Aggregate Stochastic Implications of the Life Cycle Hypothesis
AbstractThis paper sets forth some key aggregate stochastic implications of the Modigliani-Brumberg (1980) life cycle hypothesis and explores the extent to which a properly aggregated life cycle model can help to explain the first and second moment properties of changes in per capita consumption. The principal finding of the paper is that smooth per capita consumption in the presence of permanent shocks to per capital labor income is exactly the outcome one should expect from a properly aggregated life cycle model in which saving for retirement, as well as for consumption smoothing, is a motive for asset accumulation. Copyright 1991, the President and Fellows of Harvard College and the Massachusetts Institute of Technology.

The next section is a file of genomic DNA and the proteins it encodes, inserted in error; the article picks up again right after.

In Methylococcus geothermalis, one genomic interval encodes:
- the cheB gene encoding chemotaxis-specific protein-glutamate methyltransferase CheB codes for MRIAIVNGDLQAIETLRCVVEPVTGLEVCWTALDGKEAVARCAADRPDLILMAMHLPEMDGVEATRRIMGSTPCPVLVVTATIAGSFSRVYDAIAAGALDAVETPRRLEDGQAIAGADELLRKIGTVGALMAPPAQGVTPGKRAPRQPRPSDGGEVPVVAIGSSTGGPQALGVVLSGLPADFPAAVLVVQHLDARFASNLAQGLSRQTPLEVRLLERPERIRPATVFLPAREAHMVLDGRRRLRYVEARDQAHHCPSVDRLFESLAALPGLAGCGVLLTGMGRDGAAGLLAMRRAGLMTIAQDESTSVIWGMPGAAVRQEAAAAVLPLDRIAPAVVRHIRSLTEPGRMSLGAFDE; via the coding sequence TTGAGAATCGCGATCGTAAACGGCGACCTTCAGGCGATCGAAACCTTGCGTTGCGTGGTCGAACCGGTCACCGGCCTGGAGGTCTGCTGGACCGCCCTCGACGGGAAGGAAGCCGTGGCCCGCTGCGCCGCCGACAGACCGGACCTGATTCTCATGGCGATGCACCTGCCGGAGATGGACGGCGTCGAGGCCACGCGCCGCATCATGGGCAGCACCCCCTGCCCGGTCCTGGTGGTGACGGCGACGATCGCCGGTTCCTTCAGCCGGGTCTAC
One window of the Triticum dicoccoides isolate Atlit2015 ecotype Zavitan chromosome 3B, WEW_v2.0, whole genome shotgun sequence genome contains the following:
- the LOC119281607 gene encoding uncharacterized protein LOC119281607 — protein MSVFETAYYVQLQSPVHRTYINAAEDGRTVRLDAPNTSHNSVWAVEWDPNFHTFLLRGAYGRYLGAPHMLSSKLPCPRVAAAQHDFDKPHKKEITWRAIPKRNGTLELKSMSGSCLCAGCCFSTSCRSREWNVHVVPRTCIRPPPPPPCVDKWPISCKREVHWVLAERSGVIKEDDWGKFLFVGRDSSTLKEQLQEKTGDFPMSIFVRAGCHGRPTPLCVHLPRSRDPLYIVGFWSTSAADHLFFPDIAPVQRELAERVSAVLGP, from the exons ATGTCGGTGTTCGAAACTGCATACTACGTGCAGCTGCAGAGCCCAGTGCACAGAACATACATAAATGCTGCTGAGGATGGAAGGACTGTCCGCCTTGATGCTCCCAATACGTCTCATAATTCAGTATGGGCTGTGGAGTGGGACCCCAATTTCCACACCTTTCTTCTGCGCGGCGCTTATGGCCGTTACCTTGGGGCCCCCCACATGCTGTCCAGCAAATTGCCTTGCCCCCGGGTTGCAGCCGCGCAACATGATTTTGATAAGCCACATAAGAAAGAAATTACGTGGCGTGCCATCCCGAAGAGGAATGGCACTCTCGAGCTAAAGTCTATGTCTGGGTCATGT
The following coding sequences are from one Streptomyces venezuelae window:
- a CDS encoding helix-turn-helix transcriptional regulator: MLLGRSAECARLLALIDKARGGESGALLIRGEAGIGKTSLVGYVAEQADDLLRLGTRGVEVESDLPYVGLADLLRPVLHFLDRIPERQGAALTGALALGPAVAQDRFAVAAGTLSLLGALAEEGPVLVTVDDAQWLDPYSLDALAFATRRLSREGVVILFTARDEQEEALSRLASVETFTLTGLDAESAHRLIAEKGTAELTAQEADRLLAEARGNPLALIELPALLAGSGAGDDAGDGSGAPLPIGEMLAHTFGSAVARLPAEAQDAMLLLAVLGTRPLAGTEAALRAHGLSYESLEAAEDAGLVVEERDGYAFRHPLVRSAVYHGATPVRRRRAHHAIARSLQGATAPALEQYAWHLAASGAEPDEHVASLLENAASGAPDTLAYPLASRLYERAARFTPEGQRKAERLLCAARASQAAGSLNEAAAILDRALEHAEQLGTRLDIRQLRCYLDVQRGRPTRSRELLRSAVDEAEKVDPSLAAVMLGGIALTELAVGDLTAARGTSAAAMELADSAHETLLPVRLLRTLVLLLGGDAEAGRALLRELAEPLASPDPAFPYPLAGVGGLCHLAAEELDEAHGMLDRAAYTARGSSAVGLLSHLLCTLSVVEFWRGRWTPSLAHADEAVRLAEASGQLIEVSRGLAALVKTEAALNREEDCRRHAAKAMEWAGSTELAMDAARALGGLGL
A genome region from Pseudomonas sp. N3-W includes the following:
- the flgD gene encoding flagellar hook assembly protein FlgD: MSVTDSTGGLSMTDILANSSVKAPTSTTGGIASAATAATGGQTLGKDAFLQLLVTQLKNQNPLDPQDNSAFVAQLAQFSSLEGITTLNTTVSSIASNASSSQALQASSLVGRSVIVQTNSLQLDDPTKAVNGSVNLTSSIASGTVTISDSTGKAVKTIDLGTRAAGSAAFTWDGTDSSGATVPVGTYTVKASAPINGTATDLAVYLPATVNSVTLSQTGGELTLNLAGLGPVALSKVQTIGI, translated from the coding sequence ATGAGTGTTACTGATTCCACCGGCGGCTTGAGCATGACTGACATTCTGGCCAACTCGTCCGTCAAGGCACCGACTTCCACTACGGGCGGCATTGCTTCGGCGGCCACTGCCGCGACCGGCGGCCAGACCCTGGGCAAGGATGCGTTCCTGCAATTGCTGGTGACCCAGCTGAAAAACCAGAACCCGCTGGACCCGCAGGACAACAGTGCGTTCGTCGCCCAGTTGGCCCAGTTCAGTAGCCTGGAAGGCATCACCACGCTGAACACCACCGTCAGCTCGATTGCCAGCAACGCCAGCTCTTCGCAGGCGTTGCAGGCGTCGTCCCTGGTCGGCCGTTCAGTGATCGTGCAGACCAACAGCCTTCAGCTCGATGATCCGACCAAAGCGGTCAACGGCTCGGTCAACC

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Bibliographic InfoPaper provided by Columbia University, Department of Economics in its series Discussion Papers with number 1991_14.
Length: 21 pages
Date of creation: 1991
Date of revision:
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economic models ; labour market ; income;
Other versions of this item:
- Clarida, Richard H, 1991. "Aggregate Stochastic Implications of the Life Cycle Hypothesis," The Quarterly Journal of Economics, MIT Press, vol. 106(3), pages 851-67, August.
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